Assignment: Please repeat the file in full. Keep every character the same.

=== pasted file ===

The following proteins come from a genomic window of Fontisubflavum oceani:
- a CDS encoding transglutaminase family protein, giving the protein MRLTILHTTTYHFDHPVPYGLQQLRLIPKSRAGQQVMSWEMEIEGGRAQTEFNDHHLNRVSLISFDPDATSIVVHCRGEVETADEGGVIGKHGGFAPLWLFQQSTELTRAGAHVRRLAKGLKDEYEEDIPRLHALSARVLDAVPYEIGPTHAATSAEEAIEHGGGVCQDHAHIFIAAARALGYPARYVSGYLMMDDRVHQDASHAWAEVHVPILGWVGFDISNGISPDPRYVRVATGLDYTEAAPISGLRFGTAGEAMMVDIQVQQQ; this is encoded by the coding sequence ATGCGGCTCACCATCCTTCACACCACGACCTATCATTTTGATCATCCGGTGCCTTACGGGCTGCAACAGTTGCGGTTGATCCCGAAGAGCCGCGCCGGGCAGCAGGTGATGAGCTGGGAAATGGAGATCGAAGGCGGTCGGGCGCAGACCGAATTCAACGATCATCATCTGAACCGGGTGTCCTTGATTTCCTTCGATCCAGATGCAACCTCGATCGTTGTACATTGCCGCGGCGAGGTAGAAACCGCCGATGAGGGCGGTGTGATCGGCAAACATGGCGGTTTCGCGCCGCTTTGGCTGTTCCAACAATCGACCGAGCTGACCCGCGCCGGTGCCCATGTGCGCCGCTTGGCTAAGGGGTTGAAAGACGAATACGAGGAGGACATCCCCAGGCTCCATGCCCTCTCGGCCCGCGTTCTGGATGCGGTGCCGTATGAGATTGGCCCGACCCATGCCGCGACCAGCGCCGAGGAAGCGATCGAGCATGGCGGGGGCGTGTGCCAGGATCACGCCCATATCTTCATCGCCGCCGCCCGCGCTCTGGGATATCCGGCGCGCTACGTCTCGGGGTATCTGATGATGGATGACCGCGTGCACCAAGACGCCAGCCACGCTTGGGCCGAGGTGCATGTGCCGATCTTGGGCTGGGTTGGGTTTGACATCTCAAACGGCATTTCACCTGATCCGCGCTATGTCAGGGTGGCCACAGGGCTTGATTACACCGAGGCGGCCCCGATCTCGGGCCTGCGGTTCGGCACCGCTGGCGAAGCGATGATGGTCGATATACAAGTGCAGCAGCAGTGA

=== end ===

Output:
The following proteins come from a genomic window of Fontisubflavum oceani:
- a CDS encoding transglutaminase family protein, giving the protein MRLTILHTTTYHFDHPVPYGLQQLRLIPKSRAGQQVMSWEMEIEGGRAQTEFNDHHLNRVSLISFDPDATSIVVHCRGEVETADEGGVIGKHGGFAPLWLFQQSTELTRAGAHVRRLAKGLKDEYEEDIPRLHALSARVLDAVPYEIGPTHAATSAEEAIEHGGGVCQDHAHIFIAAARALGYPARYVSGYLMMDDRVHQDASHAWAEVHVPILGWVGFDISNGISPDPRYVRVATGLDYTEAAPISGLRFGTAGEAMMVDIQVQQQ; this is encoded by the coding sequence ATGCGGCTCACCATCCTTCACACCACGACCTATCATTTTGATCATCCGGTGCCTTACGGGCTGCAACAGTTGCGGTTGATCCCGAAGAGCCGCGCCGGGCAGCAGGTGATGAGCTGGGAAATGGAGATCGAAGGCGGTCGGGCGCAGACCGAATTCAACGATCATCATCTGAACCGGGTGTCCTTGATTTCCTTCGATCCAGATGCAACCTCGATCGTTGTACATTGCCGCGGCGAGGTAGAAACCGCCGATGAGGGCGGTGTGATCGGCAAACATGGCGGTTTCGCGCCGCTTTGGCTGTTCCAACAATCGACCGAGCTGACCCGCGCCGGTGCCCATGTGCGCCGCTTGGCTAAGGGGTTGAAAGACGAATACGAGGAGGACATCCCCAGGCTCCATGCCCTCTCGGCCCGCGTTCTGGATGCGGTGCCGTATGAGATTGGCCCGACCCATGCCGCGACCAGCGCCGAGGAAGCGATCGAGCATGGCGGGGGCGTGTGCCAGGATCACGCCCATATCTTCATCGCCGCCGCCCGCGCTCTGGGATATCCGGCGCGCTACGTCTCGGGGTATCTGATGATGGATGACCGCGTGCACCAAGACGCCAGCCACGCTTGGGCCGAGGTGCATGTGCCGATCTTGGGCTGGGTTGGGTTTGACATCTCAAACGGCATTTCACCTGATCCGCGCTATGTCAGGGTGGCCACAGGGCTTGATTACACCGAGGCGGCCCCGATCTCGGGCCTGCGGTTCGGCACCGCTGGCGAAGCGATGATGGTCGATATACAAGTGCAGCAGCAGTGA